The Premier League has announced that it had to put an end to thousands of illegal web streams of its matches last year.
Given that the league recently signed a deal worth £760 million a year with Sky, and another with BT for the 2013-2014 season, there's big money in television rights and having these illegal streams pop up on the internet is causing a massive headache for the football authorities when supporters are looking at how to watch Premier League live streams.
According to the BBC, it had to shutdown 30,000 streams of football last season, which equated to around 75 streams per match played.
The Premier League used a company called NetResult to monitor for activity and get rid of the streams as they appeared; the company's aim was to get rid of 80 per cent of all streams while a match is taking place.
Speaking about the reasons behind shuttering the streams, a spokesperson for Premier League said: "If you want top quality football, it costs money.
"It's not just about star performers getting paid well, it's about investment in facilities and youth development."
This view is not one that's shared by everybody, however. TechRadar contacted the Pirate Party about the illegal streams and it believes fairness is the key and the Premier League should sort out some sort of pay-per-view system for fans, instead of pushing them to signing up to the likes of Sky.
"If the premier league stubbornly refuses to sell the fans what they want, then of course fans will find a way to watch the teams they love," said Andrew Robinson, UK spokesperson for the Pirate Party.
"Instead of playing an unwinnable game of whack-a-mole with low quality streams, surely the best solution would be to simply sell the fans the coverage they so desperately want?"
"I simply don't believe the Premier League's excuse that stopping fans watching football is essential to keep up revenue. If you give a fan a choice of missing a game, or paying something to see it, isn't it blindingly obvious which one would make more money?"
"The Premier League has recently lost a court case over allowing European fans access to TV coverage that British fans are denied.
"I hope this ruling will encourage them to stop fighting the public and start giving British fans the same chance to watch 3pm Premiership matches that fans in other countries already have."
Although Sky hasn't revealed whether it will be offering sport through its Now TV PAYG service, it is something the company is looking into, which may well - as the Pirate Party notes - deter people from getting their football fix illegally.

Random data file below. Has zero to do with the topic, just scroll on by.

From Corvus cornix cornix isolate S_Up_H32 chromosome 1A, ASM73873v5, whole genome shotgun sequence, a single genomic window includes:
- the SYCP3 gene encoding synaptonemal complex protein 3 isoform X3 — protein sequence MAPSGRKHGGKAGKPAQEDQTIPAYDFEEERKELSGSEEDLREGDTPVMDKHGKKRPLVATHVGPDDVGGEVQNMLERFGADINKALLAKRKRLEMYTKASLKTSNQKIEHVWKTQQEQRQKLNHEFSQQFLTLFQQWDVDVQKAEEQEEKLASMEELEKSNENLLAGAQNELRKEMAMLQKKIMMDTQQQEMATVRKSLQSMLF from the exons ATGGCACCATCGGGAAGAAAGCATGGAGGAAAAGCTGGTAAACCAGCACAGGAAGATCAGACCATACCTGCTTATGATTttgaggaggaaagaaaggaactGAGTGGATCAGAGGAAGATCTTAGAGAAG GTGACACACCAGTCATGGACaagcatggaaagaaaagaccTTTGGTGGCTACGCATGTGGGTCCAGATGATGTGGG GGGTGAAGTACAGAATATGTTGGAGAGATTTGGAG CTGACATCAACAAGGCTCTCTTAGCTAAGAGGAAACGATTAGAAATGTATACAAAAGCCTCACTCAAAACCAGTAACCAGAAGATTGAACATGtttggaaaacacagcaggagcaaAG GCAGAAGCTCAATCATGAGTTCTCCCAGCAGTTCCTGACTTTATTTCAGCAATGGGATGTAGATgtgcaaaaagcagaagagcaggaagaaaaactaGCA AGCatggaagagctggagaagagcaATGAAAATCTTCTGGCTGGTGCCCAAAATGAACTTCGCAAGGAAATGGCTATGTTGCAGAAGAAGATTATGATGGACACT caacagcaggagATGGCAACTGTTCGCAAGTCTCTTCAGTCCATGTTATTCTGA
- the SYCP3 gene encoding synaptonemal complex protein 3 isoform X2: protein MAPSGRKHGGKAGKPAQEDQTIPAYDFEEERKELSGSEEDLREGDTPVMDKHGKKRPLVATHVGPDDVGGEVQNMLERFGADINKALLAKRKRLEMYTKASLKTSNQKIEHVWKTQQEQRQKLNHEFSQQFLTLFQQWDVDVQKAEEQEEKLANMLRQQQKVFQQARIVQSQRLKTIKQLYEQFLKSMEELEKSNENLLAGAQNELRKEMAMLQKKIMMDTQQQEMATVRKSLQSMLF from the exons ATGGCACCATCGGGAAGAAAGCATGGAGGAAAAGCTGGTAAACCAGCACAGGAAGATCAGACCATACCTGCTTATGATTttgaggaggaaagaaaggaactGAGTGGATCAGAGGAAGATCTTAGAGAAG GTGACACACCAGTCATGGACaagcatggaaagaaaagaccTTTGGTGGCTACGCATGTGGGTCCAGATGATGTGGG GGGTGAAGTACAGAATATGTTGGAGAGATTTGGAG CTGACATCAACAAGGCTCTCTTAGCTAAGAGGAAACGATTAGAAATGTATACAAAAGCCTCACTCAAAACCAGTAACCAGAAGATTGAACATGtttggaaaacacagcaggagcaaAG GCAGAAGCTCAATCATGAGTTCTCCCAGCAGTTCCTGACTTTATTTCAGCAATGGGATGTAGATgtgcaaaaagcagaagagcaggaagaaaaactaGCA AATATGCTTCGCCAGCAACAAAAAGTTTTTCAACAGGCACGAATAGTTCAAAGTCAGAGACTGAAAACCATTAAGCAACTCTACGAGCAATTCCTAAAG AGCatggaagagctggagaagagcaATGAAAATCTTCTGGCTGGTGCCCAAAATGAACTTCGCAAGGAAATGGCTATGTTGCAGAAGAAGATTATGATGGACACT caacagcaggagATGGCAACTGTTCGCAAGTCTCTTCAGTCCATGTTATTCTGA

Obligation to the clubs
TechRadar also contacted Neil Parkes, partner at media law firm Wiggin LLP, who explained that the Premier League had every right to protect its content, although given that many of the sites are based outside the UK, policing is an issue.
"Illegal streams of live sporting events is a growing problem across the globe. With faster broadband speeds illegal streams are becoming more reliable and of higher quality," said Parkes.
"Many streaming sites are based outside the UK in jurisdictions where it can be difficult to take effective action. An increasing problem are websites that collate links to multiple live sport streaming sites in the mistaken belief that they are doing no more than providing a search engine service and are therefore not liable for copyright infringement.
"However, recent decisions in the UK civil and criminal courts have established that the provision of such linking services is infringing and can constitute serious criminal offences."
Parkes also noted that these sites are making money off the back of the streams, despite having not rights to the footage.
"The operators of streaming and linking websites know full well that they do not have the right to stream the matches but do so nonetheless and many make substantial sums of money from subscriptions to their illegal sites or from advertising revenue.
"The Premier League exploits the commercial rights of the clubs in the league by licencing the rights to broadcast live matches and it has an obligation to the clubs and to the broadcasters it licences to protect its content."
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Marc Chacksfield is the Editor In Chief, Shortlist.com at DC Thomson. He started out life as a movie writer for numerous (now defunct) magazines and soon found himself online - editing a gaggle of gadget sites, including TechRadar, Digital Camera World and Tom's Guide UK. At Shortlist you'll find him mostly writing about movies and tech, so no change there then.